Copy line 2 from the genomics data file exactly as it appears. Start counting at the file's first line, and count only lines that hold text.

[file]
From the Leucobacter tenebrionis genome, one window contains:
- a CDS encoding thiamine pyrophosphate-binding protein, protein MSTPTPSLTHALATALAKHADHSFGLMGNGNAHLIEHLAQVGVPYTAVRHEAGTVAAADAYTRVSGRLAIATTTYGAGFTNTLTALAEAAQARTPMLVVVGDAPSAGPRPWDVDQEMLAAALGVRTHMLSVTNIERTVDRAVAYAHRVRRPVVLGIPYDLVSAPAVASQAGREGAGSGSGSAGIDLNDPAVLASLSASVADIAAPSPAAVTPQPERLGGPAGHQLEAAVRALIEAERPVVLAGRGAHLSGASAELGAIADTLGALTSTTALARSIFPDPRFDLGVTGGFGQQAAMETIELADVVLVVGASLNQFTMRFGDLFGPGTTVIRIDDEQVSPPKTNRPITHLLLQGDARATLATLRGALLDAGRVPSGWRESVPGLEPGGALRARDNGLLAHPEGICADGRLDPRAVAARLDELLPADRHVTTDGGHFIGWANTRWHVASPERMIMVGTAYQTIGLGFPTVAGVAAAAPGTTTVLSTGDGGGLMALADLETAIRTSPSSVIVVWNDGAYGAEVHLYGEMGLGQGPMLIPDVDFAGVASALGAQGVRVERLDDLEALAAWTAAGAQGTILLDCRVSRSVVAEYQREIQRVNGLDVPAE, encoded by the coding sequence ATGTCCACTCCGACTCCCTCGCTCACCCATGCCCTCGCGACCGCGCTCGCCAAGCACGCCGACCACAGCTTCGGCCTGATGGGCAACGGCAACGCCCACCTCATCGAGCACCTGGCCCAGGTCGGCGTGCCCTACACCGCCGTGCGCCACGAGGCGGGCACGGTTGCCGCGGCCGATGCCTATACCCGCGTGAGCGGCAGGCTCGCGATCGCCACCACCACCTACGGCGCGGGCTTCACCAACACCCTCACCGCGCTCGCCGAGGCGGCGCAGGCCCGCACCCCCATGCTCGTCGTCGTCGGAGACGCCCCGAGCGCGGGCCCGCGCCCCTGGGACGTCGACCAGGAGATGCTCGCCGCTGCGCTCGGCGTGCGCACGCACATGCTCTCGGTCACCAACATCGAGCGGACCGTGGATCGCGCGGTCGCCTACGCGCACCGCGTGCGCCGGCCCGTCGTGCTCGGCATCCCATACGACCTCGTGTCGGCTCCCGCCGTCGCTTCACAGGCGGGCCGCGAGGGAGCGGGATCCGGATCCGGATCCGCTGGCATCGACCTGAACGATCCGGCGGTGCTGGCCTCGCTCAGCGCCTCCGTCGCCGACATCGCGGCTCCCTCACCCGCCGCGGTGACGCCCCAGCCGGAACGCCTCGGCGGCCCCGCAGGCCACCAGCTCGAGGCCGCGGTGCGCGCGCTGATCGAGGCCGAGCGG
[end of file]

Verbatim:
- a CDS encoding thiamine pyrophosphate-binding protein, protein MSTPTPSLTHALATALAKHADHSFGLMGNGNAHLIEHLAQVGVPYTAVRHEAGTVAAADAYTRVSGRLAIATTTYGAGFTNTLTALAEAAQARTPMLVVVGDAPSAGPRPWDVDQEMLAAALGVRTHMLSVTNIERTVDRAVAYAHRVRRPVVLGIPYDLVSAPAVASQAGREGAGSGSGSAGIDLNDPAVLASLSASVADIAAPSPAAVTPQPERLGGPAGHQLEAAVRALIEAERPVVLAGRGAHLSGASAELGAIADTLGALTSTTALARSIFPDPRFDLGVTGGFGQQAAMETIELADVVLVVGASLNQFTMRFGDLFGPGTTVIRIDDEQVSPPKTNRPITHLLLQGDARATLATLRGALLDAGRVPSGWRESVPGLEPGGALRARDNGLLAHPEGICADGRLDPRAVAARLDELLPADRHVTTDGGHFIGWANTRWHVASPERMIMVGTAYQTIGLGFPTVAGVAAAAPGTTTVLSTGDGGGLMALADLETAIRTSPSSVIVVWNDGAYGAEVHLYGEMGLGQGPMLIPDVDFAGVASALGAQGVRVERLDDLEALAAWTAAGAQGTILLDCRVSRSVVAEYQREIQRVNGLDVPAE, encoded by the coding sequence ATGTCCACTCCGACTCCCTCGCTCACCCATGCCCTCGCGACCGCGCTCGCCAAGCACGCCGACCACAGCTTCGGCCTGATGGGCAACGGCAACGCCCACCTCATCGAGCACCTGGCCCAGGTCGGCGTGCCCTACACCGCCGTGCGCCACGAGGCGGGCACGGTTGCCGCGGCCGATGCCTATACCCGCGTGAGCGGCAGGCTCGCGATCGCCACCACCACCTACGGCGCGGGCTTCACCAACACCCTCACCGCGCTCGCCGAGGCGGCGCAGGCCCGCACCCCCATGCTCGTCGTCGTCGGAGACGCCCCGAGCGCGGGCCCGCGCCCCTGGGACGTCGACCAGGAGATGCTCGCCGCTGCGCTCGGCGTGCGCACGCACATGCTCTCGGTCACCAACATCGAGCGGACCGTGGATCGCGCGGTCGCCTACGCGCACCGCGTGCGCCGGCCCGTCGTGCTCGGCATCCCATACGACCTCGTGTCGGCTCCCGCCGTCGCTTCACAGGCGGGCCGCGAGGGAGCGGGATCCGGATCCGGATCCGCTGGCATCGACCTGAACGATCCGGCGGTGCTGGCCTCGCTCAGCGCCTCCGTCGCCGACATCGCGGCTCCCTCACCCGCCGCGGTGACGCCCCAGCCGGAACGCCTCGGCGGCCCCGCAGGCCACCAGCTCGAGGCCGCGGTGCGCGCGCTGATCGAGGCCGAGCGG